“The paramedics told me I should have been dead. I had enough heroin and cocaine in me to kill a horse.” In the '90s, Depeche Mode's Dave Gahan embarked upon a drug-fuelled “death trip”, and very nearly arrived at his intended destination

Dave Gahan
(Image credit: Jeff Kravitz/FilmMagic)

In the mid '90s, Depeche Mode frontman Dave Gahan asked builders working on his Los Angeles home to create a special chamber for his personal use, accessible via the bedroom he shared with his second wife, the band's publicist Teresa Conway. The Blue Room, as it was known, was exclusively reserved for the vocalist's drug taking. Gahan once spent three whole weeks alone in this room, with a friend checking in on him now and then, to see if he needed anything/was still alive.

"At the time, I was romanticising about the idea of death and just slipping away," Gahan recalled in an interview with Arena magazine, published in April 1997. "I didn’t like what I’d become and I didn’t know how to end it."

In the spring of 1996, however, Gahan had come perilously close to ending it. Over Memorial Day weekend, in the early hours of May 28, the singer injected a syringe full of cocaine and heroin - popularly known to US drug users as a 'speedball' - into his arm in the bathroom of his suite at West Hollywood's discreet, luxurious Sunset Marquis hotel. A seasoned drug addict by this point, the singer instinctively knew that something was wrong, and told his dealer, "I’m not feeling well." Within 15 minutes, he had passed out on the bathroom floor, after suffering a heart attack. 

Talking to The Guardian newspaper past year, Gahan recalled “There was complete blackness and this feeling I’ve never felt before of utter terror. No sound in the room, nothing, but the blackness felt close to you."

Gahan had first experimented with heroin in London in 1979, but it wasn't until he moved to Los Angeles in 1991 that the opioid became his drug of choice. By the time Depeche Mode completed the 14-month touring cycle for their eighth studio album, the alt. rock influenced Songs of Faith and Devotion, none of the band members were speaking to one another, and their singer was a full-blown addict, engaged in what he would later term a "death trip". When the Essex band regrouped in New York to work upon their ninth album, Gahan was sent home after just two days in the studio, with his bandmates telling him that they were giving him one final time out to get his shit together, or else. He took their concern badly.

"When I went back to Los Angeles," he told Arena, “I used like I’d never used before. I went mental.”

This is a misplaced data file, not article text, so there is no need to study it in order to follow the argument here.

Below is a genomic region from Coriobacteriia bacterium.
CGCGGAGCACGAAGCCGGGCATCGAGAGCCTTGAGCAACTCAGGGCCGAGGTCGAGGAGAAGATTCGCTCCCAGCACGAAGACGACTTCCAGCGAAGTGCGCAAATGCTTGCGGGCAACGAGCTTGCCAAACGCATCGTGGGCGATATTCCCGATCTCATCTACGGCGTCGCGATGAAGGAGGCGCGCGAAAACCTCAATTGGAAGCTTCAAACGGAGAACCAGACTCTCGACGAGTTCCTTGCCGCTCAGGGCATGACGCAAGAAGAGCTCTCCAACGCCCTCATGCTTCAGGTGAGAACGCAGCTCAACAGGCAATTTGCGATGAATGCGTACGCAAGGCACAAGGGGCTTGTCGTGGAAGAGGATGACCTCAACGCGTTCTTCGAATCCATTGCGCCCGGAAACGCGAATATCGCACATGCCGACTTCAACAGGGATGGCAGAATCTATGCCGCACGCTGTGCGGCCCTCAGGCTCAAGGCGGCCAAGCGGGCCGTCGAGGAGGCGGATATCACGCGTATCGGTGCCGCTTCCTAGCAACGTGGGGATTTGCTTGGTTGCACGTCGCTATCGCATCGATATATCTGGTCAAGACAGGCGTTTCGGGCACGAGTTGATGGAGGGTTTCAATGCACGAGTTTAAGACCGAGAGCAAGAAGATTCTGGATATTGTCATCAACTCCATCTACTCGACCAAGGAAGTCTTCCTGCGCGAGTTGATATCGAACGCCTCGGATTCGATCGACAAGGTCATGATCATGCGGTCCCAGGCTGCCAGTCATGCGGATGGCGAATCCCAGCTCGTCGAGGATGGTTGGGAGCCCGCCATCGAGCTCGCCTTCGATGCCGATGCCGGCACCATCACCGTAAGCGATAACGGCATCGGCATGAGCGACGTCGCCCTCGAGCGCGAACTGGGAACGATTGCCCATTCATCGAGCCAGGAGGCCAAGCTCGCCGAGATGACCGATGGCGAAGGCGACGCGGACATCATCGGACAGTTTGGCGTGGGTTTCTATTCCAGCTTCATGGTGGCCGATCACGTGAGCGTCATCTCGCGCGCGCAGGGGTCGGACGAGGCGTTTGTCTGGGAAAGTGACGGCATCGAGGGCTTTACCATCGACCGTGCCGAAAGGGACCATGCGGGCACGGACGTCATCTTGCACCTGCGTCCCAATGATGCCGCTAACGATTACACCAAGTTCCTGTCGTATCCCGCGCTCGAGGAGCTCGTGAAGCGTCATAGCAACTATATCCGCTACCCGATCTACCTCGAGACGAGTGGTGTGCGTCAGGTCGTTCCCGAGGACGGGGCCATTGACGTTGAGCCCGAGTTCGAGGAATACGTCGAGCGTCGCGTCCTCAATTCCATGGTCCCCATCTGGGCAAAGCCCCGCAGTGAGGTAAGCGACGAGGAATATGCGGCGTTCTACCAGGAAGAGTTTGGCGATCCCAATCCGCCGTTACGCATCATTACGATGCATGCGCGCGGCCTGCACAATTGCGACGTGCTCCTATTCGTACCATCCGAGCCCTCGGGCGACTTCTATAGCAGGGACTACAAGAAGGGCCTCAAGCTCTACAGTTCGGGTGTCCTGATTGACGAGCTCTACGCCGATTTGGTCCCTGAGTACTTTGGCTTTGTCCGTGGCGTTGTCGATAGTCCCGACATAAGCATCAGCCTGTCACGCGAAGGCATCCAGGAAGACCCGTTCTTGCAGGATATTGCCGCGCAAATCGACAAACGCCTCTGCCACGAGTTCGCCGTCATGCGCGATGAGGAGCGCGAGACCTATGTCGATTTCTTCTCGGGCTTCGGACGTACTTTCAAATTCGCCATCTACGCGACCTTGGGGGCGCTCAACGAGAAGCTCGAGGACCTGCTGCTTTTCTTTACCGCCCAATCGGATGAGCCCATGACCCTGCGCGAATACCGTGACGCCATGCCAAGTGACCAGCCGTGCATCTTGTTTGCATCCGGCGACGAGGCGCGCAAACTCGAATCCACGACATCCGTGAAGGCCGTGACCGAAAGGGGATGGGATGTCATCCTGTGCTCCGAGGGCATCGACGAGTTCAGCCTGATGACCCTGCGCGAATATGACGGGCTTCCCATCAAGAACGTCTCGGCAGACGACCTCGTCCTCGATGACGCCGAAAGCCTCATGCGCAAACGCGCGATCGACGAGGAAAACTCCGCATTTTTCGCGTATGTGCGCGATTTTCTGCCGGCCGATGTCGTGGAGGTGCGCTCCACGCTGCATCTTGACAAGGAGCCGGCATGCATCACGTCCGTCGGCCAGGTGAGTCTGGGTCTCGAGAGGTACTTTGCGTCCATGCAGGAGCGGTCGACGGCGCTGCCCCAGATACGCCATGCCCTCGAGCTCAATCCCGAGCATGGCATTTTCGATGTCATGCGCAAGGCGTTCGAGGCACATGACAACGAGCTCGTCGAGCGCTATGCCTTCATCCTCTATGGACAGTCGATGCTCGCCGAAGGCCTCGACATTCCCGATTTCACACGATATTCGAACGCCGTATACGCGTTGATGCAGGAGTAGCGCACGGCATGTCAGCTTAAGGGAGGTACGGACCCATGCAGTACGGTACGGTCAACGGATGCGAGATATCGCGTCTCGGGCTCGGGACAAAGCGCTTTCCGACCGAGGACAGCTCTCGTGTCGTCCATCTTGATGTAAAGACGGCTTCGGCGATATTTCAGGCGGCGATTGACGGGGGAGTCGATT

For two minutes on the morning of May 28, 1996, Dave Gahan was technically dead.

"The paramedics told me that I should have been dead," he recalled in Arena. “They said that I had enough heroin and cocaine in me to kill a horse."

When Gahan woke up in Cedars Sinai hospital he was handcuffed to a police officer, and charged with possession of the cocaine that his panicked dealer had failed to remove from the hotel room.

Speaking to the LA Times from a drug rehab centre in the summer of 1996, Gahan acknowledged that he was lucky to be alive.

"When I left the hospital, I said to someone that I’d overdosed, and they said, ‘David, you died. They revived you three times.’ I could have had permanent brain damage. When I think about the insanity of this little powder--three minutes of euphoria. . . . You don’t have to be a lifetime user. It only takes one time. People seem to believe the myth that if you just do it once you’re fine, and now many people seem to be going straight to heroin, bypassing pot and all that and going straight to the devil. It’s really scary."

"I don’t want to be any kind of preacher," he added. "I’m in a rock ‘n’ roll band and I love to do that and just want to be David."

Paul Brannigan
Contributing Editor, Louder

A music writer since 1993, formerly Editor of Kerrang! and Planet Rock magazine (RIP), Paul Brannigan is a Contributing Editor to Louder. Having previously written books on Lemmy, Dave Grohl (the Sunday Times best-seller This Is A Call) and Metallica (Birth School Metallica Death, co-authored with Ian Winwood), his Eddie Van Halen biography (Eruption in the UK, Unchained in the US) emerged in 2021. He has written for Rolling Stone, Mojo and Q, hung out with Fugazi at Dischord House, flown on Ozzy Osbourne's private jet, played Angus Young's Gibson SG, and interviewed everyone from Aerosmith and Beastie Boys to Young Gods and ZZ Top. Born in the North of Ireland, Brannigan lives in North London and supports The Arsenal.